2. After some thinking, I was also coming to the conclusion that the weather has a lot to do with it. I guess I was getting hung up what friend – who is also a chef – told me: follow the recipe from that book and it will work every time. But if that were the case, why would he (the author) give a range of volumes for the water? Duh! Obviously we need to adjust and thus make the dough by feel. It really is an art and I love it. And, in sharp contrast to most of the things I create in the kitchen, my bread is pretty tasty, even when it isn’t the perfect shape or height.

  3. I really admire your bread-making and efforts to grow cultures and so on. I know someone here who is doing the same; we were sitting in a cafe together earlier, and she got a text from her husband saying that her glass lid had blown off one of them, which made us laugh. Anyway, she said, “there’s got to be an easier way,” and, if you ever want something really foolproof (i.e. even I can do it!), quick, and delicious, try this recipe.

    Auntie Mary’s super soda bread

    This superior soda bread takes no kneading, no proving, no skill and no time, except the baking part. It eats well enough on its own, and it toasts very well indeed.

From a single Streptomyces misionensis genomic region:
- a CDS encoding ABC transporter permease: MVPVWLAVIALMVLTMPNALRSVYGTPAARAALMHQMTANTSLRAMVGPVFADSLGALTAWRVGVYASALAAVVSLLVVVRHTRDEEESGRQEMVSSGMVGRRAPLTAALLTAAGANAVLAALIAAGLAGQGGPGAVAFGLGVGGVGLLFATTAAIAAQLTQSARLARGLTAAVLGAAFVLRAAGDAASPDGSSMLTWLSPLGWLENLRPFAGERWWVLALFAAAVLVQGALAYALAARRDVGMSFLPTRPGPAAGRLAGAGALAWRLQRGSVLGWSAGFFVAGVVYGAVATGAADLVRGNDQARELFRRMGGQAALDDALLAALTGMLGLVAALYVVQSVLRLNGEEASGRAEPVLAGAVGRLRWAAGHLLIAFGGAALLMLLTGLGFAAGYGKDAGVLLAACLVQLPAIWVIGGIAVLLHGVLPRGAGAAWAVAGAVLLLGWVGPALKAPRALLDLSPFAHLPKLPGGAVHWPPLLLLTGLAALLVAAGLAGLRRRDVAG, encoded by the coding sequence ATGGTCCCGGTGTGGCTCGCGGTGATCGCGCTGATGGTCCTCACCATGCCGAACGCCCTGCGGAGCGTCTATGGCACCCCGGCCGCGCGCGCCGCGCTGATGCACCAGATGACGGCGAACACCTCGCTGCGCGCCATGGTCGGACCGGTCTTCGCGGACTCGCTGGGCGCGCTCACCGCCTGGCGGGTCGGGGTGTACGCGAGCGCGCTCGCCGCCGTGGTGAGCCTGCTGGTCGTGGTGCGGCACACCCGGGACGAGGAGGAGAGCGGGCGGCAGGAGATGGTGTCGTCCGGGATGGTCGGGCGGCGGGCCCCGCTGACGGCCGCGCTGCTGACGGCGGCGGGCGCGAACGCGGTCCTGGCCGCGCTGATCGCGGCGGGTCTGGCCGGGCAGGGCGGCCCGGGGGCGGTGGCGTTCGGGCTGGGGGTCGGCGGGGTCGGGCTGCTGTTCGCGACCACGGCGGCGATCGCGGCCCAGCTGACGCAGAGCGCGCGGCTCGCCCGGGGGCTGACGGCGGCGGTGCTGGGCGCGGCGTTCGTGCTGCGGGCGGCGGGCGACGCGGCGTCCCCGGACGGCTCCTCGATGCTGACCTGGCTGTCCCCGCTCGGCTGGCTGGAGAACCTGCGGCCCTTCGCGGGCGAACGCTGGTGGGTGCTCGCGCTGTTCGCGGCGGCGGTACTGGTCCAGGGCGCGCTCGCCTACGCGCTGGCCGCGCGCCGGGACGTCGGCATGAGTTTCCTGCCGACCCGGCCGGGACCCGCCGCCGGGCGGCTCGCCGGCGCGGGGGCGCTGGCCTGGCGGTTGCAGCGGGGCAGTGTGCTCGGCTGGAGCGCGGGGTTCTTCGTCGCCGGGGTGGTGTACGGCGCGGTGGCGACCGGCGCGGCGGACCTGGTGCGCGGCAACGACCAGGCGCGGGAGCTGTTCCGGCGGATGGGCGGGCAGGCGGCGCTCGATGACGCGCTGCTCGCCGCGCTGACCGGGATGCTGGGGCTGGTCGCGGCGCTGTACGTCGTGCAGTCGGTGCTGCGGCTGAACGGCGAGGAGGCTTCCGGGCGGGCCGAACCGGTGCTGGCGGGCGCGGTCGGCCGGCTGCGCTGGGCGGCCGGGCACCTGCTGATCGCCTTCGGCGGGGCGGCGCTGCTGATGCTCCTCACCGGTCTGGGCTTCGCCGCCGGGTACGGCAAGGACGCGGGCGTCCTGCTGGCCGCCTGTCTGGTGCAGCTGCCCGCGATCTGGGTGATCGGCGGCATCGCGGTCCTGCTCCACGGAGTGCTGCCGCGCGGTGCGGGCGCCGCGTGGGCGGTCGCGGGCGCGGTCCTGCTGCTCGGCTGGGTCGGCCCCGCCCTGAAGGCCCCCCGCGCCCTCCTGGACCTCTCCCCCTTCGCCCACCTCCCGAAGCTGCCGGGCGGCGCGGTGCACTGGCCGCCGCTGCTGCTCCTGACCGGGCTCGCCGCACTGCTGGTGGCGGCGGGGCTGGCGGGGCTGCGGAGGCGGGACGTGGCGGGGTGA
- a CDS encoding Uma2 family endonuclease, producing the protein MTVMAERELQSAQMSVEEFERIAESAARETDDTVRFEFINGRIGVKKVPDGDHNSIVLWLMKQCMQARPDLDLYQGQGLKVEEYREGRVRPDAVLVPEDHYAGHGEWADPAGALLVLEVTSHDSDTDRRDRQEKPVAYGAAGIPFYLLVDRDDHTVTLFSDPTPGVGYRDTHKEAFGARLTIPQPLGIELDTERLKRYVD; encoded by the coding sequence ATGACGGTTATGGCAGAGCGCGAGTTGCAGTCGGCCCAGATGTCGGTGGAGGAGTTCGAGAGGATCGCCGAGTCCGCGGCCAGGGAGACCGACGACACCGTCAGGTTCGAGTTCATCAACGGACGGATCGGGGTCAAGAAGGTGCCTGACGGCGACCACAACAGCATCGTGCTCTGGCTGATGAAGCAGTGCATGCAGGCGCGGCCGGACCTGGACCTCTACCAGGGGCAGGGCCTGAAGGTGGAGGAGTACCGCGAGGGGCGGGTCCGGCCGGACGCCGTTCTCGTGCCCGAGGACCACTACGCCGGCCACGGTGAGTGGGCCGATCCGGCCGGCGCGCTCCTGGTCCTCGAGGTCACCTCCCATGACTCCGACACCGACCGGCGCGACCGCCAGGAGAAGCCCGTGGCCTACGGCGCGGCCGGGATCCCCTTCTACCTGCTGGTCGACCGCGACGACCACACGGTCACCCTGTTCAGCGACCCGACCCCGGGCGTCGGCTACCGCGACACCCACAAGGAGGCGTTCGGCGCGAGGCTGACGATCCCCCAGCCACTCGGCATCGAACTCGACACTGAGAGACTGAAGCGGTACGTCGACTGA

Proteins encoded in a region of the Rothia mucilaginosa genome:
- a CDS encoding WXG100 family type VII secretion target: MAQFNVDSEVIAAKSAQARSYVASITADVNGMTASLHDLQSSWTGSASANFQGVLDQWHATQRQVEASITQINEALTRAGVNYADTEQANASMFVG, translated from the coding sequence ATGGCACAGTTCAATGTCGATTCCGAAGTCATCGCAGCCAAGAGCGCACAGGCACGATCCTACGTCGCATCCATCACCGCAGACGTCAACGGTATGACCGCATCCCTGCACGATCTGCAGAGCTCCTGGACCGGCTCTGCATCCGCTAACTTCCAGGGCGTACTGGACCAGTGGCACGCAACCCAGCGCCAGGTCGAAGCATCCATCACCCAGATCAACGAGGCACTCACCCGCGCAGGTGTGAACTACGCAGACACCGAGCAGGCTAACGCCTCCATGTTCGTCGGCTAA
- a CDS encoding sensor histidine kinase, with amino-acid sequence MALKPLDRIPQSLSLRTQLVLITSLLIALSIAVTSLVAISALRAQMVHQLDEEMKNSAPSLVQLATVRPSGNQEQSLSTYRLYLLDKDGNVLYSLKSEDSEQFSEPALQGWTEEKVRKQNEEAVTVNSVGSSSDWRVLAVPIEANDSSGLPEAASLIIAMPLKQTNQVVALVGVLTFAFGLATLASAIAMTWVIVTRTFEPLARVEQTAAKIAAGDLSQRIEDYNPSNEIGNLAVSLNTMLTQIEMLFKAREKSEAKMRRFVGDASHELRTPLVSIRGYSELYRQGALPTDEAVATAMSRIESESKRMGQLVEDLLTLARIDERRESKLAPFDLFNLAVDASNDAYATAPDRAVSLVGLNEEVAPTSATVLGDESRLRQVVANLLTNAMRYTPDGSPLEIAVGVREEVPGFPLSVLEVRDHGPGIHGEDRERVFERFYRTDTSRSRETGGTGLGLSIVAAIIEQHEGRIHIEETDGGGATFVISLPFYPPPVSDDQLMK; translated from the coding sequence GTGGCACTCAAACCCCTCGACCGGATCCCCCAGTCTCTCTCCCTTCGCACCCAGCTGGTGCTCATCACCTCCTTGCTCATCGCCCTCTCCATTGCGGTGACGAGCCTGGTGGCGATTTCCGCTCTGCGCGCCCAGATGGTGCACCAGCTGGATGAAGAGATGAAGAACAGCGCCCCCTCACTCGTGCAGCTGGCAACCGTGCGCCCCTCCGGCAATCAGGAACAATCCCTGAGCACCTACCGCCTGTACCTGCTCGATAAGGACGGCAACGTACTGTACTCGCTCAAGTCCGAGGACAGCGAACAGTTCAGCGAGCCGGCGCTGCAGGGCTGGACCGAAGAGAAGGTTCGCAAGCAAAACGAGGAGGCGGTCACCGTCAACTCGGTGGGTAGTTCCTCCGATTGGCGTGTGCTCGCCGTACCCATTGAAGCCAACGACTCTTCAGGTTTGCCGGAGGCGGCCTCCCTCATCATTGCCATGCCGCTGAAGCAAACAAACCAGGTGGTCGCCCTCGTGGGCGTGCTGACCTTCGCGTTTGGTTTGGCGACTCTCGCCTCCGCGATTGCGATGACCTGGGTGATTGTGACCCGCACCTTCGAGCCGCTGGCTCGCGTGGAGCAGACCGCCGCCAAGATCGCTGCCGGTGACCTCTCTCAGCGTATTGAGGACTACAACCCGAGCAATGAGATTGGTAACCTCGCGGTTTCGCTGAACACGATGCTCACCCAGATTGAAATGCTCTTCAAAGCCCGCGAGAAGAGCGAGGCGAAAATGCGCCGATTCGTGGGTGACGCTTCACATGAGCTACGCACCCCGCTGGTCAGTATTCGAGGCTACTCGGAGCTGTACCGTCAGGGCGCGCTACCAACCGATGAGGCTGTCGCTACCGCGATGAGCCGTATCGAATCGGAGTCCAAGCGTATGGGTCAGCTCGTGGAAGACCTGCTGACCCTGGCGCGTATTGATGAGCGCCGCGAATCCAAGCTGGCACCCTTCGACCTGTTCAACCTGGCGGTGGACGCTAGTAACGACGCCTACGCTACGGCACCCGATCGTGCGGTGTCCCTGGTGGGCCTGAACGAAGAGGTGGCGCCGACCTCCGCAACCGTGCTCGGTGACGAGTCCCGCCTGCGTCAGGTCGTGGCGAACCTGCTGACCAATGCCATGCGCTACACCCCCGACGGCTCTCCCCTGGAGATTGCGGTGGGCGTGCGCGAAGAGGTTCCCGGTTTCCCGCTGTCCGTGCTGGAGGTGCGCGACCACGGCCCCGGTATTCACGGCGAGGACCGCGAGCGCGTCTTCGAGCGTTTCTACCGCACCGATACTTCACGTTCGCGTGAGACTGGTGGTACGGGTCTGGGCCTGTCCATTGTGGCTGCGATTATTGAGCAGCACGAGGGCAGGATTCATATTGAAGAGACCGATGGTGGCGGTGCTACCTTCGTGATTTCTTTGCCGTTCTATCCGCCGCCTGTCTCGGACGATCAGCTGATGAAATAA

2 x 284ml pots buttermilk
    420g wholemeal flour
    3-4 tbsp sunflower seeds
    2 tbsp sesame seeds
    2 tbsp linseed
    150g oats
    1 tsp muscovado sugar
    1 tsp salt
    1 tsp bicarbonate of soda

    Preheat the oven to 190C/375F/gas mark 5. Put one pot of buttermilk into a bowl. Add two-thirds of the wholemeal flour, and all the seeds. Now add the second pot of buttermilk, the remaining flour, the oats, sugar, salt and bicarb. Mix well. Grease a baking tin with butter. Scrape the mixture into the tin. Smooth the top and drop the tin on the table top a few times to make sure the mixture settles. Bake for an hour. Turn off the oven, turn out bread and leave it in the oven for a further 10 minutes.

  4. Sorry, I should also have said, it works every time! It really does. But, oddly, like the person above, I’ve never found that it is the same every time. It’s a different consistency and texture. All I know is that it’s totally delicious toasted and with butter. Heaven!

  5. Hi Barbara – Thanks so much for this recipe! I sounds delicious and I will definitely give it a try, perhaps this weekend. Will let you know how it turns out!